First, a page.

Dredge each body half in seafood seasoning (see resources below) to completely coat. Place the seasoned crabs in the refrigerator for 1 or 2 hours to allow the seasoning to penetrate into the meat.

Variation (Optional)

"Pappy" Painton used to live in Port Arthur, TX, back in the 1960s and raved about the BBQ crabs at a place called Mama's that was located under the big bridge in Port Arthur. Evidently he managed to get the secret recipe from the cook after a night of crabs and beer. The secret recipe was basically Liquid Smoke and Sexton Alamo Zestful Seasoning. Mix one part Liquid Smoke with one part water. Place cleaned crabs in the Liquid Smoke mixture for several minutes prior to coating with seasoning.

 

Cooking

Heat oil in a deep-fat fryer to 350°F.

Remove the crabs from the refrigerator. Once the oil has reached the proper temperature, drop a few of the crabs into the hot oil.

Deep fry until they turn red and float to the surface, approximately 5-7 minutes. Repeat until all of the crabs are cooked.

Serve immediately, while steaming hot. Optionally, you can sprinkle the cooked crabs with more seafood seasoning before serving.

The claws, which were removed, should be boiled in water until they turn bright red and float to the surface.

Variation (Optional)

Boil the crabs for three minutes prior to seasoning and frying. This technique helps prevent the meat from sticking to the shell.

 

Eating

With a crab in your hand, grab one of the legs and gently twist and pull it off. With any luck, a large lump of delicious white meat pull out with it. Repeat with each leg. Once all the legs are pulled, cut in half and use a knife to dig out the remaining meat. The boiled claws should be cracked open to reveal the delicious, sweet claw meat inside.

 

Resources

BBQ crabs are prepared using a spicy seafood seasoning. Originally, Sexton brand Alamo Zestful Seasoning was used exclusively (a former Sexton employee once said that Sartin's Seafood was by far the largest buyer of Alamo Zestful Seasoning.) But, in 1983, John Sexton & Co. was sold to S.E. Rykoff & Company and Sexton branded products vanished from the market. People scrambled for a replacement. Reputations were on the line, so restaurants consulted chemists in an effort to exactly duplicate the taste of their beloved crab seasoning. Bolner's Fiesta Products is a spice manufacturer who claims to have closely matched the unique flavor and cooking characteristics of Sexton's original blend. Sartin's Seafood, the restaurant that made BBQ crabs famous, worked with several different engineers to exactly duplicate Alamo seasoning in order to keep their trademark BBQ crabs on the menu and their customers happy. After a lot of research, I have been able to locate several other spice manufacturers who market Alamo Zestful seasonings of their own. The fruits of my labor follow.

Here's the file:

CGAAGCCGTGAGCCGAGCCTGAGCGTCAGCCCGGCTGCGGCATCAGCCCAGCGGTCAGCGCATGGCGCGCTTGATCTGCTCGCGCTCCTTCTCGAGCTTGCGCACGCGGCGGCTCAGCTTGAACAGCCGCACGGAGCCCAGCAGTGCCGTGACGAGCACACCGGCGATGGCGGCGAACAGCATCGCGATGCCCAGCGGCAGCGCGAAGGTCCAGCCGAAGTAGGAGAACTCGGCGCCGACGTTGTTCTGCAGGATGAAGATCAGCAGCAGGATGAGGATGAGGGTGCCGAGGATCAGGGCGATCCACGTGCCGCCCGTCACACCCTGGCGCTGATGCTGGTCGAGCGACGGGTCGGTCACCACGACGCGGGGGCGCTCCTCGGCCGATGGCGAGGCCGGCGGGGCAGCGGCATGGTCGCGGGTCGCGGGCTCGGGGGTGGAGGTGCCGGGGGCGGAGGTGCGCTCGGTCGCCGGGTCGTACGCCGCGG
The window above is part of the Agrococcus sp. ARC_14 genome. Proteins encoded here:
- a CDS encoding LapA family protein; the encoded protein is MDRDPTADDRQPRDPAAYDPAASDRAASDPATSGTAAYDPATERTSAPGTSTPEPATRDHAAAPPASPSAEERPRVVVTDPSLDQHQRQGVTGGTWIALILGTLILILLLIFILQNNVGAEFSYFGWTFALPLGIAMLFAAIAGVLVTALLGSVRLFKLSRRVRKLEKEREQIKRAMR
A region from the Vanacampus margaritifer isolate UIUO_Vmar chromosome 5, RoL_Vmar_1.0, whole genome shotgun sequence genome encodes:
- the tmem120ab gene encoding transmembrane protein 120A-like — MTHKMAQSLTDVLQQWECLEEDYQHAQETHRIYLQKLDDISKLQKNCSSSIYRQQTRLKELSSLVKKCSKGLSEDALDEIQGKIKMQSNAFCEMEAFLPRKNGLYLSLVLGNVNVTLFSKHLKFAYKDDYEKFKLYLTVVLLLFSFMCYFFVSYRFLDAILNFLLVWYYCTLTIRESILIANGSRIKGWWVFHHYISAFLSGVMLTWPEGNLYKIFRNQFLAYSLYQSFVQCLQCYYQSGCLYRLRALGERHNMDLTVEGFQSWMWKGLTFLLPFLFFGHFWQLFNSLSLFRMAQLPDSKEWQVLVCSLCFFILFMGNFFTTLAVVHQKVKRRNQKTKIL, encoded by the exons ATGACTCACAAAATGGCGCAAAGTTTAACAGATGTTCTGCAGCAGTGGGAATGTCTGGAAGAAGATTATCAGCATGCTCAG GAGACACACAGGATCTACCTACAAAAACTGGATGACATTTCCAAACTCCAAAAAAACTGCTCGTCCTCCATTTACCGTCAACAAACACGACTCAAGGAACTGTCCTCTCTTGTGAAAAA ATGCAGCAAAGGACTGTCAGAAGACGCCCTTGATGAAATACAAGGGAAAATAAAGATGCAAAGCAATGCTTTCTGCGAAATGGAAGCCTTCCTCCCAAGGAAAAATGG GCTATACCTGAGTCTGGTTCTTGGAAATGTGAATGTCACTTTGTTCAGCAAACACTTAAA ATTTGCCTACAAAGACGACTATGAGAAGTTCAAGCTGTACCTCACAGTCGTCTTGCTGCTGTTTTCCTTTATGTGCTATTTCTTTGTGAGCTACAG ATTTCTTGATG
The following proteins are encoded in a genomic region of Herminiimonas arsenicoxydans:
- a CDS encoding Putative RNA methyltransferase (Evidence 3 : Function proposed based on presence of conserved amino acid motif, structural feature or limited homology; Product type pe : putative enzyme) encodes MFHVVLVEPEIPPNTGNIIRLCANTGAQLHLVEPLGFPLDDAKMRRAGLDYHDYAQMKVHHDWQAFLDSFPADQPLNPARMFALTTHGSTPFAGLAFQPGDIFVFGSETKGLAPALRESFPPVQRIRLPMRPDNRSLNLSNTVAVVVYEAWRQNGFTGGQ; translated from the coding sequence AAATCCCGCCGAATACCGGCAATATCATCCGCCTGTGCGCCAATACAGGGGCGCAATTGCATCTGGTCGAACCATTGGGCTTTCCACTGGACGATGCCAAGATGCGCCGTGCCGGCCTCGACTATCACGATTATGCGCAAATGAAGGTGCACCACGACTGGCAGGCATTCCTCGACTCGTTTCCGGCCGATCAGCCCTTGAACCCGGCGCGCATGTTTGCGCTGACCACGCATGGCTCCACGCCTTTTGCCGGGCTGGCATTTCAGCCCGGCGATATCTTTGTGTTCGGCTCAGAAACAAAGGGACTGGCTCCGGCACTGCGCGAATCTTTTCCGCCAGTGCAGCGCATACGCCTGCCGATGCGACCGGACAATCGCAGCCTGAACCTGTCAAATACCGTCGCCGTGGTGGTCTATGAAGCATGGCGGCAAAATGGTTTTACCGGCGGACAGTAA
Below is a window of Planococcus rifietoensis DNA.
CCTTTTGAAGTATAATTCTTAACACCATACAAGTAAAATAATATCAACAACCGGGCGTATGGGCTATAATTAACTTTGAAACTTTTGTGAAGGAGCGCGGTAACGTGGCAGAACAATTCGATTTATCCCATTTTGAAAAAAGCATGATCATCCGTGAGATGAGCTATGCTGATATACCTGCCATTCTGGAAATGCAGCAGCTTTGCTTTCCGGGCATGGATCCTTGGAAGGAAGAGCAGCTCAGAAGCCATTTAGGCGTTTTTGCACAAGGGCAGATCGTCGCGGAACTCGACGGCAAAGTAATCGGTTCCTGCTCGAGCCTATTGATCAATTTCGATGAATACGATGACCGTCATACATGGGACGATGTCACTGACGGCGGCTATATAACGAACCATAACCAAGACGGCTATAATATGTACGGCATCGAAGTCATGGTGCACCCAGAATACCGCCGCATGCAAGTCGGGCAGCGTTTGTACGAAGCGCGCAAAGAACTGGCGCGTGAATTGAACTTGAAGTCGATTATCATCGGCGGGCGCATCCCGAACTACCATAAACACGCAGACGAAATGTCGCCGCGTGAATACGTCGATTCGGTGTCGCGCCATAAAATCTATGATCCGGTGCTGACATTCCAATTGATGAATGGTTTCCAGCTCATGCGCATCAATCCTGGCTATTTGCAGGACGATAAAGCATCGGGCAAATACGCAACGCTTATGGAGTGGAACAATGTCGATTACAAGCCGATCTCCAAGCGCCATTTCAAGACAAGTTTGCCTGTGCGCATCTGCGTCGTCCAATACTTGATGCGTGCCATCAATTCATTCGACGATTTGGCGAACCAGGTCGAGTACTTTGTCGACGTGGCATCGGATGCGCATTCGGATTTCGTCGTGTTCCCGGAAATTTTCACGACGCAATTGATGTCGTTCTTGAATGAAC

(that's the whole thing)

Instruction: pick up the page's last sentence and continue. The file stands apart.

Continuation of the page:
Sexton Alamo Zestful Seasoning - This is purportedly the original "secret" BBQ crab seasoning that started it all... and was the seasoning originally used at Granger's and Sartin's a long time ago. Alamo Zestful Seasoning was manufactured by John Sexton & Co., founded in 1883. Beatrice Foods purchased the John Sexton Company back in 1968 and continued to market the Sexton brand. But, in 1983, Beatrice sold its Sexton Foods operation to S.E. Rykoff & Company which then dropped the Sexton label.

Monarch Alamo Zestful Seasoning - Monarch is a subsidiary of U.S. Foodservice (U.S. Foodservice purchased Rykoff-Sexton in 1998.) It is not known whether U.S. Foodservice re-branded the original Sexton product under its Monarch label or if this is a new formulation, but I suspect that it is the same formula. Monarch brand seasonings are available only to restaurants and foodservice institutions that buy directly from U.S. Foodservice. Ingredients: Salt, Sugar, Paprika (as color), Spices, Dextrose, Chili Pepper, Dehydrated Onion, Turmeric (as color), Natural Flavor, Black Pepper, Red Pepper, Dehydrated Garlic and less than 2% Tricalcium Phosphate to prevent caking.